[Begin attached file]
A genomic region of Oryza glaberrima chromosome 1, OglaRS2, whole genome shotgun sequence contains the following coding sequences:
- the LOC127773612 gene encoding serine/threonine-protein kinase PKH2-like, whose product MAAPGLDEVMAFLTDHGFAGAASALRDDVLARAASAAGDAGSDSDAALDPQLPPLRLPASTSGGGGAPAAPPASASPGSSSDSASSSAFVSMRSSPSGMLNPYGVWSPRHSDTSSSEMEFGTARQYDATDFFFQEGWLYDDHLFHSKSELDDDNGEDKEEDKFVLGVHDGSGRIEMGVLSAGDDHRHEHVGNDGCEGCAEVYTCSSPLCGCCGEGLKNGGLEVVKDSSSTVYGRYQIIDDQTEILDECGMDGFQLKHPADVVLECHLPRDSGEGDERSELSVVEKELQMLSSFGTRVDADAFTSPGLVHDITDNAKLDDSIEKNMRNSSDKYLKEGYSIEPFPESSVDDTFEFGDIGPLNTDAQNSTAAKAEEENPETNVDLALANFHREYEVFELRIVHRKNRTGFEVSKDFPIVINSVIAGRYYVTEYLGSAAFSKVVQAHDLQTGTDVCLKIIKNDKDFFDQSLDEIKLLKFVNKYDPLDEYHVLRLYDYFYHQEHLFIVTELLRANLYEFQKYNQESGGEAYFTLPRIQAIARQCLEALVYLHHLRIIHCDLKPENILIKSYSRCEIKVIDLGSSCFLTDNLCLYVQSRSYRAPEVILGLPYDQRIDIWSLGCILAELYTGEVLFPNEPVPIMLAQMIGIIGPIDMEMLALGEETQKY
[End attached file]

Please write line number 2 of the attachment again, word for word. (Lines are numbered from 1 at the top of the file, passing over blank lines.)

- the LOC127773612 gene encoding serine/threonine-protein kinase PKH2-like, whose product MAAPGLDEVMAFLTDHGFAGAASALRDDVLARAASAAGDAGSDSDAALDPQLPPLRLPASTSGGGGAPAAPPASASPGSSSDSASSSAFVSMRSSPSGMLNPYGVWSPRHSDTSSSEMEFGTARQYDATDFFFQEGWLYDDHLFHSKSELDDDNGEDKEEDKFVLGVHDGSGRIEMGVLSAGDDHRHEHVGNDGCEGCAEVYTCSSPLCGCCGEGLKNGGLEVVKDSSSTVYGRYQIIDDQTEILDECGMDGFQLKHPADVVLECHLPRDSGEGDERSELSVVEKELQMLSSFGTRVDADAFTSPGLVHDITDNAKLDDSIEKNMRNSSDKYLKEGYSIEPFPESSVDDTFEFGDIGPLNTDAQNSTAAKAEEENPETNVDLALANFHREYEVFELRIVHRKNRTGFEVSKDFPIVINSVIAGRYYVTEYLGSAAFSKVVQAHDLQTGTDVCLKIIKNDKDFFDQSLDEIKLLKFVNKYDPLDEYHVLRLYDYFYHQEHLFIVTELLRANLYEFQKYNQESGGEAYFTLPRIQAIARQCLEALVYLHHLRIIHCDLKPENILIKSYSRCEIKVIDLGSSCFLTDNLCLYVQSRSYRAPEVILGLPYDQRIDIWSLGCILAELYTGEVLFPNEPVPIMLAQMIGIIGPIDMEMLALGEETQKY